Using Unbuffered Queries and More with SQLite with PHP 5

Are you one of those PHP developers looking for a tight and powerful RDBMS, other than MySQL, in order to build your next database-driven website? Then hopefully your search is finished. Welcome to the second installment of the series “Using SQLite with PHP 5.” Comprised of three articles, this series walks you through the implementation of the most important methods that come bundled with SQLite and shows you how to use them with numerous practical examples.

As the patient reader that I think you are, you’ll remember that over the first article I covered some of the most relevant methods included with SQLite. Many of them were focused on creating databases and tables, as well as running queries and fetching rows from a given result set. As you learned previously, SQLite is really easy to work with, as it boasts a fully-featured RDBMS system. This system is based primarily on the file system to create the corresponding database structure, although memory-based databases are also supported.

In addition to the handy features that you learned in the first article of the series, SQLite comes packaged with many more methods that can be truly helpful for working with unbuffered queries, counting and seeking rows, and finding insertion IDs. Even though the SQLite library has been integrated into a small package along with the PHP 5 distribution, I’m sure that you’ve already realized its remarkable capabilities.

Taking into account the group of characteristics that I mentioned a few lines above, in this second tutorial of the series, I’ll be taking a look at some of them. This will give you a clearer idea of how to use them as part of your existing and — why not? — future PHP applications.

Indeed, the subject looks interesting, therefore let’s no waste more time in preliminaries and continue discovering more handy methods included with SQLite. Let’s get going!

{mospagebreak title=Working with unbuffered queries}

Before I proceed to demonstrate how to use unbuffered queries with SQLite, first let me introduce a brief explanation of what they are, so you can use them more consciously inside your PHP code. By default, when a result set is obtained from a specified database, SQLite will keep it in memory (the buffer), in this way allowing the execution of other useful tasks, like counting the number of rows returned by a query.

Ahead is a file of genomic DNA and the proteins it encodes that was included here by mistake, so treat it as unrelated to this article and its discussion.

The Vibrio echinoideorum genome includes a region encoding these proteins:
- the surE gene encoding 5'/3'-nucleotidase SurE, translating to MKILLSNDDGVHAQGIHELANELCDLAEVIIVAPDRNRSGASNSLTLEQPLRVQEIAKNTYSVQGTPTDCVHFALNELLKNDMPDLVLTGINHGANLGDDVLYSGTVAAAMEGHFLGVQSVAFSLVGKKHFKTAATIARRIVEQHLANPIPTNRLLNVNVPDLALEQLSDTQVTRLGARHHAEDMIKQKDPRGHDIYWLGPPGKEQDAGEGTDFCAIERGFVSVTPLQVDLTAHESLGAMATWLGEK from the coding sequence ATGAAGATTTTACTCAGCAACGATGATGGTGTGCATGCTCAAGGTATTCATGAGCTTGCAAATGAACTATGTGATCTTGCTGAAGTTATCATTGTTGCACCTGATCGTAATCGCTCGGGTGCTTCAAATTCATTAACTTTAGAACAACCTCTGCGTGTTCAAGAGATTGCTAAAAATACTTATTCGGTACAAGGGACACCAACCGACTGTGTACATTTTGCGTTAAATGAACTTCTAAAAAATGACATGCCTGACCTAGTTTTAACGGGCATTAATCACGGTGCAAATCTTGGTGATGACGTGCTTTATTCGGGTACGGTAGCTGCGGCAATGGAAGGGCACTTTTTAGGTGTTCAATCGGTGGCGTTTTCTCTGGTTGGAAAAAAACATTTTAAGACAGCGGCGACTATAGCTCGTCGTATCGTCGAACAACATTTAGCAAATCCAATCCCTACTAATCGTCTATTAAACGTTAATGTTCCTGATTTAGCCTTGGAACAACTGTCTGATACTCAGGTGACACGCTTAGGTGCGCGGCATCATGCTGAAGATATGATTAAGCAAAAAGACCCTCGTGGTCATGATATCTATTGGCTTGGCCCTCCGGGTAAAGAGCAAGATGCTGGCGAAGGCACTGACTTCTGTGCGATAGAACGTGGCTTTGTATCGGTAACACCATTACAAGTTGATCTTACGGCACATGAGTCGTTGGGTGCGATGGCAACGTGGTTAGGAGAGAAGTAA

Obviously, this benefit comes at a cost, since extra server memory will be used for this purpose. However, if you don’t need to determine the amount of rows contained in a result set, you may want to use the “unbufferedQuery()” method. It skips over the buffering process and simply saves the corresponding data set onto a new object.

After noting the difference between buffered and unbuffered queries, here’s how to use this new method. Look at the example below:

// example using ‘unbufferedQuery()’ method and SQLITE_ASSOC
constant

// create new database using the OOP approximation

$db=new SQLiteDatabase("db.sqlite");

// create table ‘USERS’ and insert sample data

$db->query("BEGIN;

        CREATE TABLE users (id INTEGER(4) UNSIGNED PRIMARY KEY,
name CHAR(255), email CHAR(255));

        INSERT INTO users (id,name,email) VALUES
(NULL,’User1′,’user1@domain.com’);

        INSERT INTO users (id,name,email) VALUES
(NULL,’User2′,’user2@domain.com’);

        INSERT INTO users (id,name,email) VALUES
(NULL,’User3′,’user3@domain.com’);

        COMMIT;");

// fetch rows from the ‘USERS’ database table

$result=$db->unbufferedQuery("SELECT * FROM users");

// loop over rows of database table

while($row=$result->fetch(SQLITE_ASSOC)){

    // fetch current row

    echo $row['id'].’ ‘.$row['name'].’ ‘.$row['email'].'<br />';

}

/*